Back at university after his mission, Pugh switched his major to French, since by then he was fluent and imagined living and teaching English in France. He became engaged to Julia, whose father, artist Gary Ernest Smith, had seen some of Pugh’s work. A year after Jeffery and Julia were married, Smith sat him down for a talk. “He said, ‘If you don’t switch back to art, you’ll regret it. You need to do this,’” Pugh remembers. “He saw something in me that I didn’t.” Smith also encouraged Pugh, still in school at the time, to put down the brush and take up the palette knife. Not all his art professors supported such a change. Some considered the palette knife a “child’s toy, only good for mixing paint.” Others acknowledged that university should be a time of exploration. As for Pugh, a paint-loaded knife felt more natural in his hand than a brush, and he decided to stay on that path. “What I could do with it was crude at first, but I loved what I was seeing and knew I would get a handle on it,” he says.

Following graduation the young artist split his time between painting and a full-time job in information technology. Eventually he reversed the balance so he was painting 40 hours a week and working 20 hours at his job. Together it meant that for the first year of his daughter’s life he only saw her for an hour after getting home from work, before her bedtime each night.

Then his father-in-law sat him down again. “How many paintings would you need to sell to make what you earn in your day job?” he asked. “I did the math,” Pugh says. He realized it made more sense to paint full time than to sit in front of a computer for 20 hours each week.

He gave notice in February 2008, selling a painting on that day, and in April his son was born. He didn’t make another sale for several months. It was a scary period, but during that time, he says, “something changed. Those kids gave real meaning to what I was painting.” By then his painting had evolved from realism to a more abstracted approach and from tonalism to much brighter colors. His subject matter continued to focus on farm scenes and the rural landscape, imagery that has been close to his heart since spending time on his grandparents’ farm. (Ironically, as a boy he learned to milk cows but was terrified of them, while these days he’s often called the “cow man” for the frequent bovine presence in his art. “I can’t get away from them!” he jokes.)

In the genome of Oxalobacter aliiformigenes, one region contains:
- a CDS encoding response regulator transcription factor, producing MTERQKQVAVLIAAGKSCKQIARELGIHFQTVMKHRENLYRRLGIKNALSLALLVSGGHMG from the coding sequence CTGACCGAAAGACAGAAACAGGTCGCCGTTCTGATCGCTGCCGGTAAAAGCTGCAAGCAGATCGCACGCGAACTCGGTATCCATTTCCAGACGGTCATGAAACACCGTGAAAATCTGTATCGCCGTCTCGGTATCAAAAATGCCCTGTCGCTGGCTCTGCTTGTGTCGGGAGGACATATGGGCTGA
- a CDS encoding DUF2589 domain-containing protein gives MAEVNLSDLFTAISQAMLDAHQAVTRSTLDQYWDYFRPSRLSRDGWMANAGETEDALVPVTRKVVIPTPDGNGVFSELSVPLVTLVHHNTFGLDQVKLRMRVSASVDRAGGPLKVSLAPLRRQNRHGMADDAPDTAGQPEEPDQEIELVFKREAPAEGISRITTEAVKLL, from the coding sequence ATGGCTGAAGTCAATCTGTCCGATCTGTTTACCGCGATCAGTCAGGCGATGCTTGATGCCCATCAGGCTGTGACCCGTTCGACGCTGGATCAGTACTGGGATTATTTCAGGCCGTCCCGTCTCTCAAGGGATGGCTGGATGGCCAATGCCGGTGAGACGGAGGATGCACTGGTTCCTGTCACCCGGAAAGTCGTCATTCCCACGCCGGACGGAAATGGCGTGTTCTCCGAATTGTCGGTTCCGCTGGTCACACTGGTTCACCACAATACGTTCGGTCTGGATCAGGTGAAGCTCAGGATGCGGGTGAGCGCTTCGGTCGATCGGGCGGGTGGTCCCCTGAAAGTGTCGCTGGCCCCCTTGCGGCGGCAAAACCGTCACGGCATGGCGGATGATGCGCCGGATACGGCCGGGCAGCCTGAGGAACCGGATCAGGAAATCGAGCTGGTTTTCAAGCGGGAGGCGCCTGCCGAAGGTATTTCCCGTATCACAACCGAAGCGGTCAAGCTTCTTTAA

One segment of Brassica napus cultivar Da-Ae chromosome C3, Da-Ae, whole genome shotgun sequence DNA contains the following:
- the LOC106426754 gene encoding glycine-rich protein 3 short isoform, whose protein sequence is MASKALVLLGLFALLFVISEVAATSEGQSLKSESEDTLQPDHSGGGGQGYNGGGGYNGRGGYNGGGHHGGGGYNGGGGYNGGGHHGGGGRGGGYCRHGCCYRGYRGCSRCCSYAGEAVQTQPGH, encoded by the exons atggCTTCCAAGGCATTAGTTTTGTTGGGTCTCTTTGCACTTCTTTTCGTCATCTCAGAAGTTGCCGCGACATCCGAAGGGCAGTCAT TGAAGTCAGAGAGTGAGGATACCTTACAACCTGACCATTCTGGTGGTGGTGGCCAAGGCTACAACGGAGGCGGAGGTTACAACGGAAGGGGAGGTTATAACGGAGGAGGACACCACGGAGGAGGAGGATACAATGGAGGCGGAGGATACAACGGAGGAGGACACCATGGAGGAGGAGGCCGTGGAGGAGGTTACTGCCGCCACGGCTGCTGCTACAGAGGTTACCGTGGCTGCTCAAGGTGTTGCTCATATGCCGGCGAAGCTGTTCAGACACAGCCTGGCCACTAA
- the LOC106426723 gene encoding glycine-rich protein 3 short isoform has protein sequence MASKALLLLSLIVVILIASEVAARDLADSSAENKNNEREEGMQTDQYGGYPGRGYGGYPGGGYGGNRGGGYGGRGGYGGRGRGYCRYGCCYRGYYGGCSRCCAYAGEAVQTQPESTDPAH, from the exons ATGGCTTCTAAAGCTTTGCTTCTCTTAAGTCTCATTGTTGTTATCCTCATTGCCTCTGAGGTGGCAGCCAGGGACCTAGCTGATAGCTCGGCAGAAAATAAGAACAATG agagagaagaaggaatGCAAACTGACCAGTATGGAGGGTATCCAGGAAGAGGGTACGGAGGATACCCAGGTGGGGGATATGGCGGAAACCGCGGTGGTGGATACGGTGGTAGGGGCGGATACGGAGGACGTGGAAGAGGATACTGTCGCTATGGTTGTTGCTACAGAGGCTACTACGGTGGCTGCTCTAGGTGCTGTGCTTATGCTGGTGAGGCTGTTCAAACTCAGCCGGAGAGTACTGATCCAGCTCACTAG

While Pugh generally keeps a “blank mind” when sketching and photographing, allowing himself to be drawn intuitively and viscerally to certain scenes, once back in the studio he often discovers recurring themes—which overwhelmingly relate to family and home. FIELD PATTERNS, for example, contains the compelling composition, strong textural element, and graphic quality for which he is known. On another level, the painting was inspired by the artist’s children getting older—they’re now 12, 9, and 5—with the older ones beginning to stay away more during the day. Like the plowed field whose rows all appear to lead to a massive red barn, “all roads lead back home,” he says. “The kids will wander and zigzag, but home will always be there for them.”

Numbers also play an important role in the symbolism embedded in Pugh’s art. Early on he found himself painting objects in threes—three trees, three cows—representing himself, his wife, and their first child. Then there were four. Now many paintings, including FAMILY AFFAIR, feature five elements. In this case: two cows on the left and three more a few paces behind, one cow “looking at the viewer—that little playfulness of having been caught staring,” he says. Also significant is the large barn and a rising wall of clouds over the hills. “There’s an ambiguity in the clouds—they can be opportunities or disaster. But regardless of what the clouds bring, there’s a stability, the barn, a place for them to gather,” he says.

In his life as an artist and father, Pugh is mindful of providing that stability for his family. He leaves for his studio each morning at 8 o’clock after having breakfast with the kids and returns home like clockwork each evening just after 5. For years his paintings covertly expressed this depth of commitment and love, but lately he’s happy to have it out in the open. “People didn’t know there was another layer of meaning to my work. I’m humbled by that—that they were drawn to the work itself,” he reflects. “But I like having more people find out why I paint, as well as what I paint.”

representation
Meyer Gallery, Park City, UT; David Ericson Fine Art, Salt Lake City, UT; Authentique Gallery, St. George, UT; Mountain Trails Gallery, Jackson, WY; Mountain Trails Gallery Sedona, Sedona, AZ.

This story was featured in the August 2017 issue of Southwest Art magazine. Get the Southwest Art  August 2017 print issue or digital download now–then subscribe to Southwest Art and never miss another story.